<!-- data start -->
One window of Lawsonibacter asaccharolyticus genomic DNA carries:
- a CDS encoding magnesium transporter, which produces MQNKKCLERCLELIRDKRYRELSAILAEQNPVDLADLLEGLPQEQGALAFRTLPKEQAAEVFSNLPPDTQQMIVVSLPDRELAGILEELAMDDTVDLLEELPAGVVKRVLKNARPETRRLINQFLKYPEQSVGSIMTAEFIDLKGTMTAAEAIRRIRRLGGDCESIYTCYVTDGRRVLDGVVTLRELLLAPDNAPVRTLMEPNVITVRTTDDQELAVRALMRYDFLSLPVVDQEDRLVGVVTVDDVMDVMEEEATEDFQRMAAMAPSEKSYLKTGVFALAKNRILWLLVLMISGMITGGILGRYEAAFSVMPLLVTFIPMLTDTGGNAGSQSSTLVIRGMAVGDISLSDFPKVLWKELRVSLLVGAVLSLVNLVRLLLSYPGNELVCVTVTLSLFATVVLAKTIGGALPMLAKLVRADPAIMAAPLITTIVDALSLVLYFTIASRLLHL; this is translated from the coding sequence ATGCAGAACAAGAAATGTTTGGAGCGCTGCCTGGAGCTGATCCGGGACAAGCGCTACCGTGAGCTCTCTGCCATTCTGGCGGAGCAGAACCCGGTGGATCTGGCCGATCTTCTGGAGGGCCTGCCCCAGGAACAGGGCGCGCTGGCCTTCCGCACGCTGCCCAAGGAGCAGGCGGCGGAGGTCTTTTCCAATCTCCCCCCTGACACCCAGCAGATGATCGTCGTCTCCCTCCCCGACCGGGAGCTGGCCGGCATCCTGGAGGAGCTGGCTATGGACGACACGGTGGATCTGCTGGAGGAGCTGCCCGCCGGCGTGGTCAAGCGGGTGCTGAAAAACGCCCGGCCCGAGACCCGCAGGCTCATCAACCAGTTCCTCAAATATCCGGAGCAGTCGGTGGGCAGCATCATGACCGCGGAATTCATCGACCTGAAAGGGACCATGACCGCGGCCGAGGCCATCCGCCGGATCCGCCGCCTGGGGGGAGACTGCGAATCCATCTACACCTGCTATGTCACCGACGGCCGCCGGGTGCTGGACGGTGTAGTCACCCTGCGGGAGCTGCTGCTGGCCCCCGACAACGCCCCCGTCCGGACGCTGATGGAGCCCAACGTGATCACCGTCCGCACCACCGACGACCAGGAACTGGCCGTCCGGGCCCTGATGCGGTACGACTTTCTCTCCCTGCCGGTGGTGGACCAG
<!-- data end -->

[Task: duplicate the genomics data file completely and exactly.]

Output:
One window of Lawsonibacter asaccharolyticus genomic DNA carries:
- a CDS encoding magnesium transporter, which produces MQNKKCLERCLELIRDKRYRELSAILAEQNPVDLADLLEGLPQEQGALAFRTLPKEQAAEVFSNLPPDTQQMIVVSLPDRELAGILEELAMDDTVDLLEELPAGVVKRVLKNARPETRRLINQFLKYPEQSVGSIMTAEFIDLKGTMTAAEAIRRIRRLGGDCESIYTCYVTDGRRVLDGVVTLRELLLAPDNAPVRTLMEPNVITVRTTDDQELAVRALMRYDFLSLPVVDQEDRLVGVVTVDDVMDVMEEEATEDFQRMAAMAPSEKSYLKTGVFALAKNRILWLLVLMISGMITGGILGRYEAAFSVMPLLVTFIPMLTDTGGNAGSQSSTLVIRGMAVGDISLSDFPKVLWKELRVSLLVGAVLSLVNLVRLLLSYPGNELVCVTVTLSLFATVVLAKTIGGALPMLAKLVRADPAIMAAPLITTIVDALSLVLYFTIASRLLHL; this is translated from the coding sequence ATGCAGAACAAGAAATGTTTGGAGCGCTGCCTGGAGCTGATCCGGGACAAGCGCTACCGTGAGCTCTCTGCCATTCTGGCGGAGCAGAACCCGGTGGATCTGGCCGATCTTCTGGAGGGCCTGCCCCAGGAACAGGGCGCGCTGGCCTTCCGCACGCTGCCCAAGGAGCAGGCGGCGGAGGTCTTTTCCAATCTCCCCCCTGACACCCAGCAGATGATCGTCGTCTCCCTCCCCGACCGGGAGCTGGCCGGCATCCTGGAGGAGCTGGCTATGGACGACACGGTGGATCTGCTGGAGGAGCTGCCCGCCGGCGTGGTCAAGCGGGTGCTGAAAAACGCCCGGCCCGAGACCCGCAGGCTCATCAACCAGTTCCTCAAATATCCGGAGCAGTCGGTGGGCAGCATCATGACCGCGGAATTCATCGACCTGAAAGGGACCATGACCGCGGCCGAGGCCATCCGCCGGATCCGCCGCCTGGGGGGAGACTGCGAATCCATCTACACCTGCTATGTCACCGACGGCCGCCGGGTGCTGGACGGTGTAGTCACCCTGCGGGAGCTGCTGCTGGCCCCCGACAACGCCCCCGTCCGGACGCTGATGGAGCCCAACGTGATCACCGTCCGCACCACCGACGACCAGGAACTGGCCGTCCGGGCCCTGATGCGGTACGACTTTCTCTCCCTGCCGGTGGTGGACCAG